Amazon has been hit hard lately. The company’s surprise earnings caught the market off guard, which led to a big tumble in the shares, with the stock dropping over 10%. However, that presents a good buying opportunity, says Barron’s. The market was nervous because of the slowdown in revenue growth, but according to one analyst “We believe revenue growth is becoming a less relevant metric for Amazon given the outsize growth of the company’s cloud and advertising businesses”.
FINSUM: Amazon is still a fast growing business, but it is becoming more mature, which means expanding margins are going to be a key metric to watch. That is an area the company is excelling in.
The hype over Amazon’s pending second headquarters is making quite a splash, and not just at the local level or in the media. Several investment funds, large and small, are or will deploy significant capital in trying to chase the real estate returns that seem likely to accompany the new location. Amazon says the new headquarters will employ 50,000 people over the next two decades, and existing tech-focused cities have seen huge gains in real estate on the back of the highly paid work force. Accordingly, several funds are being established to quickly buy real estate in the city that wins the new headquarters.
FINSUM: Buying real estate in the winning city seems like a very good long-term bet. We wonder how locals in these “finalist” cities are feeling given the upside and downside of Amazon coming.
In what would likely come as the biggest IPO in recent memory, Uber says it is planning for a potential IPO in 2019. Parties close to Uber say that its bankers delivered valuation proposals for an IPO in the range of $120 bn. That is an eye-opening figure because it is almost double the company’s valuation from its most recent funding round 2 months ago. There are no guarantees the company will go public next year, but its CEO has said it is aiming for a public debut in the second half of 2019.
FINSUM: We do not think that valuation is out of the question given how much investor anticipation there might be for this IPO. The IPO market has been red-hot, so nothing seems out of reach.
Want to find a good test for whether the Fed has hiked rates too far? Look no further than everyone’s favorite, the FANG stocks. There is an increasing risk that the Fed may get very hawkish with its rate hikes, and if that happens, FANGs will show the pain first, says Julius Baer & Co. Baer thinks that the S&P 500 might sink 20% on the back of rate hikes before the Fed starts to moderate its action. It believes FANGs will feel the brunt of the losses. The NYSE FANG+ index peaked three months ago and has fallen 13% since June.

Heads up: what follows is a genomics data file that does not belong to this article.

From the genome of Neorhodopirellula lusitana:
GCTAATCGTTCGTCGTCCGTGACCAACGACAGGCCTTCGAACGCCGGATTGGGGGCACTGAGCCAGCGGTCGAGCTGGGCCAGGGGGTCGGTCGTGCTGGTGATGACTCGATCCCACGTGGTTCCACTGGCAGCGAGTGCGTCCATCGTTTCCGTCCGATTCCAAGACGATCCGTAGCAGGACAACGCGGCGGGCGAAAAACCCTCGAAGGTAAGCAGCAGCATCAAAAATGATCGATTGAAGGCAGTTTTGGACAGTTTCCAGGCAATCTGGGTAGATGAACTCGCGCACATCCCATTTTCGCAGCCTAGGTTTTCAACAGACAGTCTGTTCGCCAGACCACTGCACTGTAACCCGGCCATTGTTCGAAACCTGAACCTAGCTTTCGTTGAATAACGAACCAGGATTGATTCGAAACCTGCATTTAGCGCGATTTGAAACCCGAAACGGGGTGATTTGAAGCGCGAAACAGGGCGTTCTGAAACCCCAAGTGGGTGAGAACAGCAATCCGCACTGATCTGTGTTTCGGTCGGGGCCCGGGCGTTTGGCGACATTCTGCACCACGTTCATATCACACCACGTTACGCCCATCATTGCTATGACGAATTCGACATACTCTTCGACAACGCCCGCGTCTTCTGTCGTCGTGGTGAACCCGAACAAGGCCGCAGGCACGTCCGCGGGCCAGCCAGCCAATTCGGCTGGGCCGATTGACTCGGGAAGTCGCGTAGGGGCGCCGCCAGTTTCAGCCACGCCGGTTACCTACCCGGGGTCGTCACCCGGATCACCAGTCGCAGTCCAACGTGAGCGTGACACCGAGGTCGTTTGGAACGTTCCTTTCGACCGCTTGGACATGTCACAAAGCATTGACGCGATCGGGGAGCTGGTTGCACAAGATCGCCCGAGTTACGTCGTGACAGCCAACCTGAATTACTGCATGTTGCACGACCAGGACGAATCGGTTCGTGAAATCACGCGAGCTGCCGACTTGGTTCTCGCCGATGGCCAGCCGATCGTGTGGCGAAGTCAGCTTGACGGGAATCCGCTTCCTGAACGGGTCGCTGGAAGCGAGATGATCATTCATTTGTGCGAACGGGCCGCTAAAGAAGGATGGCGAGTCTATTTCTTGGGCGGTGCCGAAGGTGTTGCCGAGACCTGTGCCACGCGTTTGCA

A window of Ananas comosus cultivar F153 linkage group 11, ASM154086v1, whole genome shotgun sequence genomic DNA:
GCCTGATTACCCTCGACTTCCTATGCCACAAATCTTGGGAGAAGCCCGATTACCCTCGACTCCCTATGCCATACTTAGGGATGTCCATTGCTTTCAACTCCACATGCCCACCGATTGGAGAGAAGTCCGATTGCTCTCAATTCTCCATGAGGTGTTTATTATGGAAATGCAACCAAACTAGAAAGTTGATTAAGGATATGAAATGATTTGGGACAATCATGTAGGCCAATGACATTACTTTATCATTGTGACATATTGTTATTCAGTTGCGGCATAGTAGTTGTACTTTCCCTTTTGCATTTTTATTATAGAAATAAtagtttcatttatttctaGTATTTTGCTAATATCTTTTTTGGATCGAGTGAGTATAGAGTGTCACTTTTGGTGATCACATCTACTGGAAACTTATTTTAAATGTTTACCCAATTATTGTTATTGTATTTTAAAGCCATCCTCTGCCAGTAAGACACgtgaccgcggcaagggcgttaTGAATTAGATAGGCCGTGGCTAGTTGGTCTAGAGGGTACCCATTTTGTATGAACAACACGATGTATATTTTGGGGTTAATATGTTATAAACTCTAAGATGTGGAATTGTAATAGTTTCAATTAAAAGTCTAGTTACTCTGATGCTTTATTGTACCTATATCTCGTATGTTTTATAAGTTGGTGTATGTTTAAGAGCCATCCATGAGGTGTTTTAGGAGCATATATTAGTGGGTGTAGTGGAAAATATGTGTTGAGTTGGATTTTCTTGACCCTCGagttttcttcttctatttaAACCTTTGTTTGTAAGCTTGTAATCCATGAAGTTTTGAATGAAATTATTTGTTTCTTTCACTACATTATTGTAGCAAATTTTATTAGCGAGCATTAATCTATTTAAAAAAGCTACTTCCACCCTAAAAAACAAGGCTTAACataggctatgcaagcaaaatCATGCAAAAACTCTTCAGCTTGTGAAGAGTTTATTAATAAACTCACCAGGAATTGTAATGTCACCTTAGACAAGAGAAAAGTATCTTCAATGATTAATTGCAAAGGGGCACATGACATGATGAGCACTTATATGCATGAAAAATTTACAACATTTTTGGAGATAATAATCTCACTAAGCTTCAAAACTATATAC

FINSUM: We do not disagree that rate hikes could cause market losses, but we don’t know why FANGs would feel the most heat other than the simple fact that they have gained the most.
In a turn of events that stretches the boundaries of our understanding, Elon Musk took to Twitter yesterday to mock the SEC. The move comes in the same week that the CEO agreed to settle a suit with the regulator over his misleading tweets this summer. Musk tweeted yesterday afternoon that “Just want to [say] that the Shortseller Enrichment Commission is doing incredible work … And the name change is so on point!”. Legal experts say the tweets jeopardize his potential settlement the SEC as they violate specific clauses of the agreement.
FINSUM: We know he is a defiant character, but this kind of behavior seems to show extremely poor judgment, if not borderline mental instability.
Amazon has just taken a big step to improve the welfare of its enormous mass of workers. The company has raised the minimum wage across all its businesses to $15 per hour. The wage will apply to the company’s 250,000 employees and 100,000 holiday workers and will begin on November 1st. Amazon also says that it will now push for an increase to the federal minimum wage of $7.25 per hour.
FINSUM: This is a good move for Amazon’s workers, but it might be even better for Amazon’s reputation. The company has recently come under scrutiny for its labor and monopolistic practices, and this is one way to offset those concerns.